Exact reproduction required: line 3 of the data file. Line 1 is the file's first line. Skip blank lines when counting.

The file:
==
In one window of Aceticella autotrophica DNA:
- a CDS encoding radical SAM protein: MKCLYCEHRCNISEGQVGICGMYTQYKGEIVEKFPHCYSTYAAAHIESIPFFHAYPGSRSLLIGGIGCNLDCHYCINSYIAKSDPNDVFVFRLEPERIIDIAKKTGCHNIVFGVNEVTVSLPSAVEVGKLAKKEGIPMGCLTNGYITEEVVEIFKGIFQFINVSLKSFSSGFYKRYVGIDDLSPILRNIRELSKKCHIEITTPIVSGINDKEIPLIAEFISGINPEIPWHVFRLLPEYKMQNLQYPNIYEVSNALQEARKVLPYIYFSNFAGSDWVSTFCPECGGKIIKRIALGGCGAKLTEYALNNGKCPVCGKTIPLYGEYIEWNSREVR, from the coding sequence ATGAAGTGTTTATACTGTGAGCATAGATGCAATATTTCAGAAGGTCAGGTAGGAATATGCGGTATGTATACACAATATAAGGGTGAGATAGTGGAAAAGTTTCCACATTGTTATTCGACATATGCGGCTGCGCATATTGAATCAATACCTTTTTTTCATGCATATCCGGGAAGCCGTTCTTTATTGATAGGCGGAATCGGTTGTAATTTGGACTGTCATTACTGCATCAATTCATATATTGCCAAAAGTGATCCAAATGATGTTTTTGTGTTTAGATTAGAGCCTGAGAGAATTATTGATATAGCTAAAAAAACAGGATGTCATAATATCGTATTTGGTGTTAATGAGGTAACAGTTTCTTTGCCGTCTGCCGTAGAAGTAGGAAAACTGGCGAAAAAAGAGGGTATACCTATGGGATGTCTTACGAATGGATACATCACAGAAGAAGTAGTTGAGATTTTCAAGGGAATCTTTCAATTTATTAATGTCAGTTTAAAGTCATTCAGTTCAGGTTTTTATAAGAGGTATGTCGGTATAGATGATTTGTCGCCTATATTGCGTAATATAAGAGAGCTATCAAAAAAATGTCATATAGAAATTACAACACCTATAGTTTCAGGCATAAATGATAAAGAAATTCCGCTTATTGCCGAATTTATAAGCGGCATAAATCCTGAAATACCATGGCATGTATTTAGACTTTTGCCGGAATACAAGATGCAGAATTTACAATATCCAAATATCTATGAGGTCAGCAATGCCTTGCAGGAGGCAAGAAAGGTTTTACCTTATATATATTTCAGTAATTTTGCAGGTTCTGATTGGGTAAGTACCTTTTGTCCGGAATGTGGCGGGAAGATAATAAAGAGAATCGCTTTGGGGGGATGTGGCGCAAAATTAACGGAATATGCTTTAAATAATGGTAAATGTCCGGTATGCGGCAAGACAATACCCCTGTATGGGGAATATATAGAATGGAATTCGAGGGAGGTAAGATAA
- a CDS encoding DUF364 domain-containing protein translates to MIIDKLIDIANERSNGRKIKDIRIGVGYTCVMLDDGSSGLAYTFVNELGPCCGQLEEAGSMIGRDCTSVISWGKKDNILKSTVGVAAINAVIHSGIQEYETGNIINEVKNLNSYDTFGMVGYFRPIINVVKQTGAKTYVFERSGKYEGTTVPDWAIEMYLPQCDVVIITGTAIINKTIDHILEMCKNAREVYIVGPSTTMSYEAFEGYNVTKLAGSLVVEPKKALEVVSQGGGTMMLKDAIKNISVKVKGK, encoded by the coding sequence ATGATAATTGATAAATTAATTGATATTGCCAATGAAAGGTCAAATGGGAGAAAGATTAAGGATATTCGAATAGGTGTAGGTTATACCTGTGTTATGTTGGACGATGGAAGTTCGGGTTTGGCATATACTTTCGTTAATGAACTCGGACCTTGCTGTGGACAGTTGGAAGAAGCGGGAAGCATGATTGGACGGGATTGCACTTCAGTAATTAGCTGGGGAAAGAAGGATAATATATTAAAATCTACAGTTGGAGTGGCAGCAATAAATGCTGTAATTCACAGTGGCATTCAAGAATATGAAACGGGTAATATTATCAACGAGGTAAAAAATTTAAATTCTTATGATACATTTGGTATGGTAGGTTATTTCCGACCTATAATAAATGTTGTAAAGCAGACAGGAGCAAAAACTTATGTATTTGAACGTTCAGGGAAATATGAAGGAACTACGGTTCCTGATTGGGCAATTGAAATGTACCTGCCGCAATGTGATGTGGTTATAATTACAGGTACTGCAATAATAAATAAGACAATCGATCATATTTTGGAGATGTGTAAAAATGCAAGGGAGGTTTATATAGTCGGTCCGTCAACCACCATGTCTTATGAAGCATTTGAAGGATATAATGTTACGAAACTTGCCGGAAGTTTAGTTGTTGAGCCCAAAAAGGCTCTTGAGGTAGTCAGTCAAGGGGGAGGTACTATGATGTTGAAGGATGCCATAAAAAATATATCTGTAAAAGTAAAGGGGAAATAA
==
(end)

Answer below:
- a CDS encoding DUF364 domain-containing protein translates to MIIDKLIDIANERSNGRKIKDIRIGVGYTCVMLDDGSSGLAYTFVNELGPCCGQLEEAGSMIGRDCTSVISWGKKDNILKSTVGVAAINAVIHSGIQEYETGNIINEVKNLNSYDTFGMVGYFRPIINVVKQTGAKTYVFERSGKYEGTTVPDWAIEMYLPQCDVVIITGTAIINKTIDHILEMCKNAREVYIVGPSTTMSYEAFEGYNVTKLAGSLVVEPKKALEVVSQGGGTMMLKDAIKNISVKVKGK, encoded by the coding sequence ATGATAATTGATAAATTAATTGATATTGCCAATGAAAGGTCAAATGGGAGAAAGATTAAGGATATTCGAATAGGTGTAGGTTATACCTGTGTTATGTTGGACGATGGAAGTTCGGGTTTGGCATATACTTTCGTTAATGAACTCGGACCTTGCTGTGGACAGTTGGAAGAAGCGGGAAGCATGATTGGACGGGATTGCACTTCAGTAATTAGCTGGGGAAAGAAGGATAATATATTAAAATCTACAGTTGGAGTGGCAGCAATAAATGCTGTAATTCACAGTGGCATTCAAGAATATGAAACGGGTAATATTATCAACGAGGTAAAAAATTTAAATTCTTATGATACATTTGGTATGGTAGGTTATTTCCGACCTATAATAAATGTTGTAAAGCAGACAGGAGCAAAAACTTATGTATTTGAACGTTCAGGGAAATATGAAGGAACTACGGTTCCTGATTGGGCAATTGAAATGTACCTGCCGCAATGTGATGTGGTTATAATTACAGGTACTGCAATAATAAATAAGACAATCGATCATATTTTGGAGATGTGTAAAAATGCAAGGGAGGTTTATATAGTCGGTCCGTCAACCACCATGTCTTATGAAGCATTTGAAGGATATAATGTTACGAAACTTGCCGGAAGTTTAGTTGTTGAGCCCAAAAAGGCTCTTGAGGTAGTCAGTCAAGGGGGAGGTACTATGATGTTGAAGGATGCCATAAAAAATATATCTGTAAAAGTAAAGGGGAAATAA